So, in the practice of hacking your own system, various factors will dictate the overall size of your system... in particular, how much heat output will be required from your system to supply heat to your house at the same rate that heat is being lost on the coldest winter day. As an example, let's just say that your house required 24,000 BTU/hr on that coldest day... this would equate to 2 Tons.

So, in hacking together your system (or systems), you would choose a compressor that had this capacity, so you would choose a compressor rated at 2 Tons of output. Note that in refrigeration, bigger is not necessarily better. In fact, slightly smaller is best, and be prepared to use some axillary heating to fill in the gap on those extreme days.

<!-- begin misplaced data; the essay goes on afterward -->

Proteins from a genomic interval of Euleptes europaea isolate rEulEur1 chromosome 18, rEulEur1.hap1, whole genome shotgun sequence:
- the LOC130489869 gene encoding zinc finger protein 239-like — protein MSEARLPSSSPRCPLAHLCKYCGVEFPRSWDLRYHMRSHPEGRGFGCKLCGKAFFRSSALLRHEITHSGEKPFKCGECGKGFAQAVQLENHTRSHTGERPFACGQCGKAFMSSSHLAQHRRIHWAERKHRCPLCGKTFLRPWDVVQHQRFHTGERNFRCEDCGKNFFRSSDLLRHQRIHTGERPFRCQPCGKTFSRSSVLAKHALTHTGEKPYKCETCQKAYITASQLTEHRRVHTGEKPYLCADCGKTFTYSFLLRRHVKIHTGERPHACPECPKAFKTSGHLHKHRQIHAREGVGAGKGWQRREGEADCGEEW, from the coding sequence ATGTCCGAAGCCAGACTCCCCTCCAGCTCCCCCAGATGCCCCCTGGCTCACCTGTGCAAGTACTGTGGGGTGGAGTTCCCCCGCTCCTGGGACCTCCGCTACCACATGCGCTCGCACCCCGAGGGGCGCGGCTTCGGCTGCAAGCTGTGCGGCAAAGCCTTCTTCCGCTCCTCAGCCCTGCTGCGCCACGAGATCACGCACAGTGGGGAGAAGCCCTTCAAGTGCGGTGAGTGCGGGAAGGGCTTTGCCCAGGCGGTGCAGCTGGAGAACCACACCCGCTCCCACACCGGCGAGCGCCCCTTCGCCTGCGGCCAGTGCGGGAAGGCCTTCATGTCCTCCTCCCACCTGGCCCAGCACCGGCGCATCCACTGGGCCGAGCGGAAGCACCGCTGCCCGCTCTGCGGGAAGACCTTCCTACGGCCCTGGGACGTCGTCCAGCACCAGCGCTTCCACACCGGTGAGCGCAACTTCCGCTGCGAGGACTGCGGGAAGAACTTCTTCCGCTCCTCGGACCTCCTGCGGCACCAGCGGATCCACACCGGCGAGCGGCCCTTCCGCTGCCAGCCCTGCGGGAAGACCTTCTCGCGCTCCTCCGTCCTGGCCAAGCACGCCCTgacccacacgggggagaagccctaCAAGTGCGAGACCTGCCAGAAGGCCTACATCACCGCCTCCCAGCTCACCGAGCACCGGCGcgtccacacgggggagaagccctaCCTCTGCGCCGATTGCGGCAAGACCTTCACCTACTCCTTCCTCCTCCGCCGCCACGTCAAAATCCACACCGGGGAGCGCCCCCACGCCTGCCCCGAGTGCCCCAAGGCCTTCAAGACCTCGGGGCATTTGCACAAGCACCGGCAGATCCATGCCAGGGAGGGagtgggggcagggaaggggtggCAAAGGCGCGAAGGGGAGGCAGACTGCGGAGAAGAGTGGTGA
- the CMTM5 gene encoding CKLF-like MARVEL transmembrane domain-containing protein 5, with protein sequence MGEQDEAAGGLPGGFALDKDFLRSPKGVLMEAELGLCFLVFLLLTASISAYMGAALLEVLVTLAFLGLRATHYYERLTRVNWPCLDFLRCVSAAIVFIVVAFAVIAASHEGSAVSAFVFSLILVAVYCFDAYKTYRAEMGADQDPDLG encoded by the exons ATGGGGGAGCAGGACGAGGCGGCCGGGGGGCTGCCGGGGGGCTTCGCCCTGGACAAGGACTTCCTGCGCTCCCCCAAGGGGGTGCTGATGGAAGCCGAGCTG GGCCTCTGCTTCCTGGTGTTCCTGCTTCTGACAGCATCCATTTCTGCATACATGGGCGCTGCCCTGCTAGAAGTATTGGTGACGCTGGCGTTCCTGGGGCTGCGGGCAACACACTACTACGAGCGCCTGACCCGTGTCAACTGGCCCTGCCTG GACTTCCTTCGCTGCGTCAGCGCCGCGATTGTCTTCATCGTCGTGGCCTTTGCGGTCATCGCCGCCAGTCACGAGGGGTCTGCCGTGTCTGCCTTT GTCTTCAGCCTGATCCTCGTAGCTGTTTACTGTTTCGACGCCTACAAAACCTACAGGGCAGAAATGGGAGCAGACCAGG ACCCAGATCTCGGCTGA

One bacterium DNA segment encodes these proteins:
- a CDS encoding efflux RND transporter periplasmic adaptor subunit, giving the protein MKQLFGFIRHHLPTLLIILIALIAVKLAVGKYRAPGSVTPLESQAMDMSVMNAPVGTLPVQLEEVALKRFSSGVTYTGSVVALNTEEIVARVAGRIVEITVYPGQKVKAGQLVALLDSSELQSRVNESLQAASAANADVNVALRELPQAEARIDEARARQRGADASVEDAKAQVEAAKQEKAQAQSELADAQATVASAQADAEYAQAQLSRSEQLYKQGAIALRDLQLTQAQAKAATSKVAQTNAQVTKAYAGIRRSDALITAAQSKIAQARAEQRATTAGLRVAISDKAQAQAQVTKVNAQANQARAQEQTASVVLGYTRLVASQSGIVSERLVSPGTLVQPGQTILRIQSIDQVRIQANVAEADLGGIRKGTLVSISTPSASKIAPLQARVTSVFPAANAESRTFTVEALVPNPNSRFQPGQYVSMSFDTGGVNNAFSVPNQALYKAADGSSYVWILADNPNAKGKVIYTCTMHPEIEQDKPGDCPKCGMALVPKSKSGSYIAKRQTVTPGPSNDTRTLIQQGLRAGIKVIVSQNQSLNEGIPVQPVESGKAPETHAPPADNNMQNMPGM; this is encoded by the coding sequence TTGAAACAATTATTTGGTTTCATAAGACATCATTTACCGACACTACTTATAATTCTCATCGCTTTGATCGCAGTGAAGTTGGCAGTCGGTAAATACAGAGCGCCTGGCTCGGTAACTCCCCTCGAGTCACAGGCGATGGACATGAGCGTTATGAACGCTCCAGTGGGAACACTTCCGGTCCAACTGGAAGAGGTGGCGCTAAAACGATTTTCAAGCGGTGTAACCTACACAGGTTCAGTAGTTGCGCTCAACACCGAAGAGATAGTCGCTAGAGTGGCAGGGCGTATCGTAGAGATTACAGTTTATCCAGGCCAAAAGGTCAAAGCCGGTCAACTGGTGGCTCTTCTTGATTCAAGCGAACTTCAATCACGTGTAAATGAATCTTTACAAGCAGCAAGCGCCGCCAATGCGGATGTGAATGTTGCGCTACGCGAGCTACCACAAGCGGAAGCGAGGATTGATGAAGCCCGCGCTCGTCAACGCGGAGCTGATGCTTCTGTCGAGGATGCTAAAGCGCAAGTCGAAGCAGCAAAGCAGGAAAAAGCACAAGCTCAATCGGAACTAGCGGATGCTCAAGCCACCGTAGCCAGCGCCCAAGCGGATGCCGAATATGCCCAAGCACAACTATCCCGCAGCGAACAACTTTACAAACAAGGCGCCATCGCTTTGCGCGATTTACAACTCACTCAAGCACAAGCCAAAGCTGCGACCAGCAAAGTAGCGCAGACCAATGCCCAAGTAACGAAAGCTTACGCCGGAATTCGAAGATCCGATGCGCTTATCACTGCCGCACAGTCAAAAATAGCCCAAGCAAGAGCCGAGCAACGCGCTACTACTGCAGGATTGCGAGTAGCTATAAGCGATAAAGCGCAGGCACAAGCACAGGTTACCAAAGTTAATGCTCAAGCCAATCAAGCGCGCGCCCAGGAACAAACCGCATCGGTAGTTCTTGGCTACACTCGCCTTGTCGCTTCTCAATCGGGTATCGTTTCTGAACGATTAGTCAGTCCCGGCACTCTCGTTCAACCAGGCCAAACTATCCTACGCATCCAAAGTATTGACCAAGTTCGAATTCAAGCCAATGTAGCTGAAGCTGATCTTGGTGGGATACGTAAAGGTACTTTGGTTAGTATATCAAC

Next in your homemade hack-a-thon is the selection of a heat exchanger (often referred to as HX). If you choose a HX that is smaller in capacity than your compressor, your compressor will not be able to realize its full output. If you choose a HX that is equal to your compressor, it will be able to reach full capacity. If you choose a HX that is larger, it can improve efficiency to a certain degree, but you will face the law of diminishing returns, in that a small increase in size will give you some increase in efficiency, but subsequent increases will give you progressively less increases in efficiency.

There have been spirited exchanges in various threads here at EcoRenovator, about whether increases in efficiency will actually occur, and if they do, how much. So far there has been much hot air circulating about this issue, but no rigorous testing that I know of.